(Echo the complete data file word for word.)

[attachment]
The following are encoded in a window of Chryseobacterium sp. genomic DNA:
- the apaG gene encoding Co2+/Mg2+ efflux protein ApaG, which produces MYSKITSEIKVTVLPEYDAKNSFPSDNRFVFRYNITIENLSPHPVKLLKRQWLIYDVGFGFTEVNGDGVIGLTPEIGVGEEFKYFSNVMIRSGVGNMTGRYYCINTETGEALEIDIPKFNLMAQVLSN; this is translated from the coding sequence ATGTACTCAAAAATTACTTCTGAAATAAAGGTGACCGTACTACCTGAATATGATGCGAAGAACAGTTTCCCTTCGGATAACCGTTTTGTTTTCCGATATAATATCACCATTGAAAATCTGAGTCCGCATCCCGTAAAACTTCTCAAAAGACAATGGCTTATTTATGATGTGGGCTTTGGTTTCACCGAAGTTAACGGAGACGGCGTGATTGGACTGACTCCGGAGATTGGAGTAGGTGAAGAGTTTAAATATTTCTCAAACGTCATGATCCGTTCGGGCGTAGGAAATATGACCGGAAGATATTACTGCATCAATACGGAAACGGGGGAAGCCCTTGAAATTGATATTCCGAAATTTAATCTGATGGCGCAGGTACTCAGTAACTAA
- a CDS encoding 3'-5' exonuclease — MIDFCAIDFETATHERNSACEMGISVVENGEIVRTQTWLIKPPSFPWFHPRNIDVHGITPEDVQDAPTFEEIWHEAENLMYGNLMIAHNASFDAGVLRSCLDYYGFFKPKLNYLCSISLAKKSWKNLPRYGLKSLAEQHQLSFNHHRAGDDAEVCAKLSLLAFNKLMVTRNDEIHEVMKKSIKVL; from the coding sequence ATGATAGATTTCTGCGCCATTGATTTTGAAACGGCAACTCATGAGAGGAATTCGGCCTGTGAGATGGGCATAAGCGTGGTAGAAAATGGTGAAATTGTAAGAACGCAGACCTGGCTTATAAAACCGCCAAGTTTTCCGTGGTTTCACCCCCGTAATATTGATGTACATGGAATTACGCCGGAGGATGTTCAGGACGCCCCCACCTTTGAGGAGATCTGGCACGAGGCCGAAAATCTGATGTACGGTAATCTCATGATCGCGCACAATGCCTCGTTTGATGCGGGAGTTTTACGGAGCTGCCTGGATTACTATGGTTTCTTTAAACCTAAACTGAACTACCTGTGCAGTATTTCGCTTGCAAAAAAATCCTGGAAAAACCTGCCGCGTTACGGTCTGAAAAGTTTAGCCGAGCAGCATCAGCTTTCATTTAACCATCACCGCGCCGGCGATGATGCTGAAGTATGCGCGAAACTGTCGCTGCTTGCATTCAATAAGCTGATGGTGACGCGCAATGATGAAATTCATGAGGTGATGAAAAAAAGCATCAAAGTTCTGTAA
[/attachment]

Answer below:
The following are encoded in a window of Chryseobacterium sp. genomic DNA:
- the apaG gene encoding Co2+/Mg2+ efflux protein ApaG, which produces MYSKITSEIKVTVLPEYDAKNSFPSDNRFVFRYNITIENLSPHPVKLLKRQWLIYDVGFGFTEVNGDGVIGLTPEIGVGEEFKYFSNVMIRSGVGNMTGRYYCINTETGEALEIDIPKFNLMAQVLSN; this is translated from the coding sequence ATGTACTCAAAAATTACTTCTGAAATAAAGGTGACCGTACTACCTGAATATGATGCGAAGAACAGTTTCCCTTCGGATAACCGTTTTGTTTTCCGATATAATATCACCATTGAAAATCTGAGTCCGCATCCCGTAAAACTTCTCAAAAGACAATGGCTTATTTATGATGTGGGCTTTGGTTTCACCGAAGTTAACGGAGACGGCGTGATTGGACTGACTCCGGAGATTGGAGTAGGTGAAGAGTTTAAATATTTCTCAAACGTCATGATCCGTTCGGGCGTAGGAAATATGACCGGAAGATATTACTGCATCAATACGGAAACGGGGGAAGCCCTTGAAATTGATATTCCGAAATTTAATCTGATGGCGCAGGTACTCAGTAACTAA
- a CDS encoding 3'-5' exonuclease — MIDFCAIDFETATHERNSACEMGISVVENGEIVRTQTWLIKPPSFPWFHPRNIDVHGITPEDVQDAPTFEEIWHEAENLMYGNLMIAHNASFDAGVLRSCLDYYGFFKPKLNYLCSISLAKKSWKNLPRYGLKSLAEQHQLSFNHHRAGDDAEVCAKLSLLAFNKLMVTRNDEIHEVMKKSIKVL; from the coding sequence ATGATAGATTTCTGCGCCATTGATTTTGAAACGGCAACTCATGAGAGGAATTCGGCCTGTGAGATGGGCATAAGCGTGGTAGAAAATGGTGAAATTGTAAGAACGCAGACCTGGCTTATAAAACCGCCAAGTTTTCCGTGGTTTCACCCCCGTAATATTGATGTACATGGAATTACGCCGGAGGATGTTCAGGACGCCCCCACCTTTGAGGAGATCTGGCACGAGGCCGAAAATCTGATGTACGGTAATCTCATGATCGCGCACAATGCCTCGTTTGATGCGGGAGTTTTACGGAGCTGCCTGGATTACTATGGTTTCTTTAAACCTAAACTGAACTACCTGTGCAGTATTTCGCTTGCAAAAAAATCCTGGAAAAACCTGCCGCGTTACGGTCTGAAAAGTTTAGCCGAGCAGCATCAGCTTTCATTTAACCATCACCGCGCCGGCGATGATGCTGAAGTATGCGCGAAACTGTCGCTGCTTGCATTCAATAAGCTGATGGTGACGCGCAATGATGAAATTCATGAGGTGATGAAAAAAAGCATCAAAGTTCTGTAA